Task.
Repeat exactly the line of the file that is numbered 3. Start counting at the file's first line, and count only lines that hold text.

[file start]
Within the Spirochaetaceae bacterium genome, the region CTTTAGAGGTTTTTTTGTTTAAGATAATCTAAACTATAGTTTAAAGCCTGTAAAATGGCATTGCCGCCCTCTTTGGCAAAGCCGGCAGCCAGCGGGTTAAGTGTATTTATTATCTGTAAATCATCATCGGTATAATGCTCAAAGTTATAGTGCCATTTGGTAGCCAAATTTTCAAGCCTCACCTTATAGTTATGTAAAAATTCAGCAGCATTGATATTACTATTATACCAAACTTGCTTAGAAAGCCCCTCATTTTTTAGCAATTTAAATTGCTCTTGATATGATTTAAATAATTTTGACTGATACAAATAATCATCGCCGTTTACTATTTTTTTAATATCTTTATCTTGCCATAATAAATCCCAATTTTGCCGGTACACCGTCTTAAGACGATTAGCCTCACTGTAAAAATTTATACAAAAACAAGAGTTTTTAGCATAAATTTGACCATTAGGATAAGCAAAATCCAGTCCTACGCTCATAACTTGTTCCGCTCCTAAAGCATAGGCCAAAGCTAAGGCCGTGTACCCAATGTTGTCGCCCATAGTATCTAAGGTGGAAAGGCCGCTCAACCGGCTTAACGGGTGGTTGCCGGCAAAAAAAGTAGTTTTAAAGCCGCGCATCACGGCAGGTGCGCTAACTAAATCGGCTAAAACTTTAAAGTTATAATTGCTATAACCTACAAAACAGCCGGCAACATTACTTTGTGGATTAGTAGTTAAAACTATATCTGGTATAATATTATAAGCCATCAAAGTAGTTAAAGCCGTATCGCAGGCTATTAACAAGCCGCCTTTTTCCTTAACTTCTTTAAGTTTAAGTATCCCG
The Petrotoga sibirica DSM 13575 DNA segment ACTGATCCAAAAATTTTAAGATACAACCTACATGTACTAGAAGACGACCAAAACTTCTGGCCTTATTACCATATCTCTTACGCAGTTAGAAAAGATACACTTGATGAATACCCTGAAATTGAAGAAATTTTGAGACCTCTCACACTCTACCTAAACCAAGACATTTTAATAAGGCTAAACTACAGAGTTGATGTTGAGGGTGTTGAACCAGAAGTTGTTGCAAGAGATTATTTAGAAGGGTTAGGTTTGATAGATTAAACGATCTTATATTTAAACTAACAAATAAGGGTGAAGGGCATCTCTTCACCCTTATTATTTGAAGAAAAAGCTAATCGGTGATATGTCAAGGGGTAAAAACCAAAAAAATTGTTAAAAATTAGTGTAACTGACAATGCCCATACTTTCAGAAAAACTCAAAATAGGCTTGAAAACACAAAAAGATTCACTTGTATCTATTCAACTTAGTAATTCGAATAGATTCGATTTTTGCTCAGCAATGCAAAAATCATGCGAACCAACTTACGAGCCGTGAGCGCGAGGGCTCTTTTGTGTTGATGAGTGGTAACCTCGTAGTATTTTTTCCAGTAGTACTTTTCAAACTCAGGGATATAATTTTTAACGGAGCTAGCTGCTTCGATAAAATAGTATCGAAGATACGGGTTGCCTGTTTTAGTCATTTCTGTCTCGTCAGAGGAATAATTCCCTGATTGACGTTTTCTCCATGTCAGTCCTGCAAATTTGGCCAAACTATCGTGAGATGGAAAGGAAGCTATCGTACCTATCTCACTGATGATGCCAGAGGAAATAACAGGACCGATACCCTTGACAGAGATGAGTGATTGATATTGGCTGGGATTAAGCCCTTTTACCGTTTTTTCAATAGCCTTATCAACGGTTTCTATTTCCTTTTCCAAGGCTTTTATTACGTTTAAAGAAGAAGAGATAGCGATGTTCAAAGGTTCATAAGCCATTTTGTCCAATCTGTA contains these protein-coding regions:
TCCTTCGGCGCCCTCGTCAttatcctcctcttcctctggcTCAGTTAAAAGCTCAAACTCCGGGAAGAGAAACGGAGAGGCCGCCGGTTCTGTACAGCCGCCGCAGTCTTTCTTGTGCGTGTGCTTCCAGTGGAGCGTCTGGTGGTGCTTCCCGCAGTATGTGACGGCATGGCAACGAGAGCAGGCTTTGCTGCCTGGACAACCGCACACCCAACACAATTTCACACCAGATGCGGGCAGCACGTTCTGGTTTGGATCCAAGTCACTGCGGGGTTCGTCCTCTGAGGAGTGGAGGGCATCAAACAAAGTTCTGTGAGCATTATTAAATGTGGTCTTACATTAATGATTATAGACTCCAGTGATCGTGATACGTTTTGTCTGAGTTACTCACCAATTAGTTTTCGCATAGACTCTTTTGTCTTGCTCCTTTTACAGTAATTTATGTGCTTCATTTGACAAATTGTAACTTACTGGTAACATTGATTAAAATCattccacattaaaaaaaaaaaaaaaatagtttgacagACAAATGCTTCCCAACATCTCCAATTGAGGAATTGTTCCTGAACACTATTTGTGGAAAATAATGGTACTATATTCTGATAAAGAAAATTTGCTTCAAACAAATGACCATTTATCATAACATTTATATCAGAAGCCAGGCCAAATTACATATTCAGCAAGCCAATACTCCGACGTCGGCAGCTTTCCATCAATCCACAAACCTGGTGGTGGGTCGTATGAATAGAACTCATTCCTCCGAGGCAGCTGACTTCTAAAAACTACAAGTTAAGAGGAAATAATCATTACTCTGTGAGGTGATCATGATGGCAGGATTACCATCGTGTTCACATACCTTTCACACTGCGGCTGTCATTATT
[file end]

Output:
TCCTTCGGCGCCCTCGTCAttatcctcctcttcctctggcTCAGTTAAAAGCTCAAACTCCGGGAAGAGAAACGGAGAGGCCGCCGGTTCTGTACAGCCGCCGCAGTCTTTCTTGTGCGTGTGCTTCCAGTGGAGCGTCTGGTGGTGCTTCCCGCAGTATGTGACGGCATGGCAACGAGAGCAGGCTTTGCTGCCTGGACAACCGCACACCCAACACAATTTCACACCAGATGCGGGCAGCACGTTCTGGTTTGGATCCAAGTCACTGCGGGGTTCGTCCTCTGAGGAGTGGAGGGCATCAAACAAAGTTCTGTGAGCATTATTAAATGTGGTCTTACATTAATGATTATAGACTCCAGTGATCGTGATACGTTTTGTCTGAGTTACTCACCAATTAGTTTTCGCATAGACTCTTTTGTCTTGCTCCTTTTACAGTAATTTATGTGCTTCATTTGACAAATTGTAACTTACTGGTAACATTGATTAAAATCattccacattaaaaaaaaaaaaaaaatagtttgacagACAAATGCTTCCCAACATCTCCAATTGAGGAATTGTTCCTGAACACTATTTGTGGAAAATAATGGTACTATATTCTGATAAAGAAAATTTGCTTCAAACAAATGACCATTTATCATAACATTTATATCAGAAGCCAGGCCAAATTACATATTCAGCAAGCCAATACTCCGACGTCGGCAGCTTTCCATCAATCCACAAACCTGGTGGTGGGTCGTATGAATAGAACTCATTCCTCCGAGGCAGCTGACTTCTAAAAACTACAAGTTAAGAGGAAATAATCATTACTCTGTGAGGTGATCATGATGGCAGGATTACCATCGTGTTCACATACCTTTCACACTGCGGCTGTCATTATT